Hair loss could seem like a bad dream for a woman as it is associated with femininity. Unfortunately, alopecia could cause your immune system to mistakenly attack healthy follicle cells that produce hair strains leading to hair loss. The hair loss could be asymptomatic, and you might not even notice it until someone else sees it or it falls as you comb it.  Martin Maag M.D. is an expert in treating alopecia and restoring lost hair.

How Alopecia Happens

Alopecia, an autoimmune disease, might not be recognized by the body’s natural defenses as the immune system would attack healthy follicle cells. The reason the immune system could attack the follicles might not be understood, but it is speculated that genes play a huge role. People with close relatives with alopecia might develop the condition, which leads the health experts to point it to genetic causes.

How You Could Know You Have Alopecia

Alopecia could happen at any age, and one could have it as a child, and it disappears for it to appear later as an adult. Since the alopecia is asymptomatic, you might not feel any pain or know you have the condition unless you witness the hair loss or a third party points it out. Traditionally, alopecia could leave perfect small non-scarring circles of hair loss on the scalp which is otherwise smooth and healthy. However, sometimes it could show up as an undulating band of baldness on the scalp, and it could also affect areas such as eyebrows and arms.

Is Hair Loss From Alopecia Permanent?

Unlike age-related hair loss, which is permanent, alopecia does not damage the hair’s ability to regrow. Your immunity only attacks the healthy hair follicles, stopping them from producing the hair, and once the immune system settles down, your follicles could produce healthy hair.  Fortunately, the condition is also treatable even if the immunity fails to settle, and your doctor could recommend treatments that block the inflammation and follicle attack.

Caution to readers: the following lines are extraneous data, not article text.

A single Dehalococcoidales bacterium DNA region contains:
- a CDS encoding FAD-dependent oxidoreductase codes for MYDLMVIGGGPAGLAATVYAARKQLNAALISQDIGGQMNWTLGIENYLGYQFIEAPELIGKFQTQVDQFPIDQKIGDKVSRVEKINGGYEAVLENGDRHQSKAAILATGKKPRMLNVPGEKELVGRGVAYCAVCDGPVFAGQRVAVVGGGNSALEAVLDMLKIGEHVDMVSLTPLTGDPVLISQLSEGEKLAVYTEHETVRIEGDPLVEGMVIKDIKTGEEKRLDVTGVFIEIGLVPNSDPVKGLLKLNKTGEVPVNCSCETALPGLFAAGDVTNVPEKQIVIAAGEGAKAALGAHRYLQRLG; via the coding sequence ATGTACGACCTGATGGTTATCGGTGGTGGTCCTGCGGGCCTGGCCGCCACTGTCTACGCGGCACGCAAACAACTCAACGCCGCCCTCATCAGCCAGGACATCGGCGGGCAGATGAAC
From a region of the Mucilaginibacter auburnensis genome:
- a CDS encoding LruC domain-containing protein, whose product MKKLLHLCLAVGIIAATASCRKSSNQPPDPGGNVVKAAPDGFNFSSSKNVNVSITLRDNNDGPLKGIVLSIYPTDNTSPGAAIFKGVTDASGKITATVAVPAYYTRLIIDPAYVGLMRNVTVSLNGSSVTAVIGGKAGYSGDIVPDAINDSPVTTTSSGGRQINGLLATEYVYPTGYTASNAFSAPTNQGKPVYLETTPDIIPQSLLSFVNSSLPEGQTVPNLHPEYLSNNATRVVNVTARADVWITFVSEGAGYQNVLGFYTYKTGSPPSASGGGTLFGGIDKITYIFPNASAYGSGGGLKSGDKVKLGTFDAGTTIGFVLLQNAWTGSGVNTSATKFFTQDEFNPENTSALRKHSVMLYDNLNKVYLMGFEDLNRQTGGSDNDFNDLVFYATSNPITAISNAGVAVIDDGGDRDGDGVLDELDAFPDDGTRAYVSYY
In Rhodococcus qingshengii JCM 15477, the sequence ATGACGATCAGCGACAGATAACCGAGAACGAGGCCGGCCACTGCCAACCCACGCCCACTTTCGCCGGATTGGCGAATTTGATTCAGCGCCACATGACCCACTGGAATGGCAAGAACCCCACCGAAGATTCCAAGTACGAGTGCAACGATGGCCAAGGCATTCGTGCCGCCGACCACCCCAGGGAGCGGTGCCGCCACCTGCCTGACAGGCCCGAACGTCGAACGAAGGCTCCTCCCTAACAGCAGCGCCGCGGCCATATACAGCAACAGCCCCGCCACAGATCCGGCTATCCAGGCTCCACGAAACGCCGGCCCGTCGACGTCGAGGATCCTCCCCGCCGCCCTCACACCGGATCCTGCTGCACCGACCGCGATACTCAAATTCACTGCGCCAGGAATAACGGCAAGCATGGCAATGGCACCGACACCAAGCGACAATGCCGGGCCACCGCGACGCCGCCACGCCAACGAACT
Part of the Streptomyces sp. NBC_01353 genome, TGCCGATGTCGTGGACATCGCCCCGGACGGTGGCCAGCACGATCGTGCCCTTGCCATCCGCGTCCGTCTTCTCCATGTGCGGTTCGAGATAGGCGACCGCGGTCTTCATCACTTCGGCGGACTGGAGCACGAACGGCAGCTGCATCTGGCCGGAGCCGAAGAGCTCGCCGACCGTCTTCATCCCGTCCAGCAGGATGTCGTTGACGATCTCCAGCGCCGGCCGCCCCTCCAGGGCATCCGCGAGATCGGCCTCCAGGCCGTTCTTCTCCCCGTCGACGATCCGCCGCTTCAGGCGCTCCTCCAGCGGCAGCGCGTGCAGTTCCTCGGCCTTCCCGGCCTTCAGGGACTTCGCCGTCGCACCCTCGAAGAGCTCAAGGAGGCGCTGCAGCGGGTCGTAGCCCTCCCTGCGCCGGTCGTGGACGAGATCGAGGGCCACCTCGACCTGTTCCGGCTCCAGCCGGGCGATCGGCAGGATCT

Alopecia Treatments

  •       Use of topical agents

You could use over-the-counter topical creams that stimulate hair growth, and you could ask your doctor for topical cream prescriptions. You could use topical immunotherapy medications that spark rashes and promote hair growth. Corticosteroid creams could also decrease inflammation and promote hair growth.

  •       Injections

Steroid injections directly to the hairless skin could help reduce inflammation on the hair follicles while promoting hair growth. However, the treatment should be repeated regularly to achieve the desired growth and prevent recurrent hair loss.

  •       Oral treatment

Cortisone tablets work well for extensive alopecia; however, it has unpleasant side effects, and you should discuss with your doctor before taking these medications. An oral immunosuppressant could improve alopecia by blocking the immune system’s response, but it could cause high blood pressure and kidney damage and increase the risk of infections.

The Bottom Line

Alopecia could be a frightening autoimmune disease that could lead to small patches of baldness or severe hair loss. The immunity would mistakenly attack the follicle cells that produce hair, leading to hair loss. The condition is asymptomatic, and you could only notice it when you comb your hair or when a bald circle appears on the scalp and other parts of the body that have hair. Fortunately, the alopecia does not permanently damage the hair follicles, and hair can regrow when the immunity settles down or when you apply different treatment plans.


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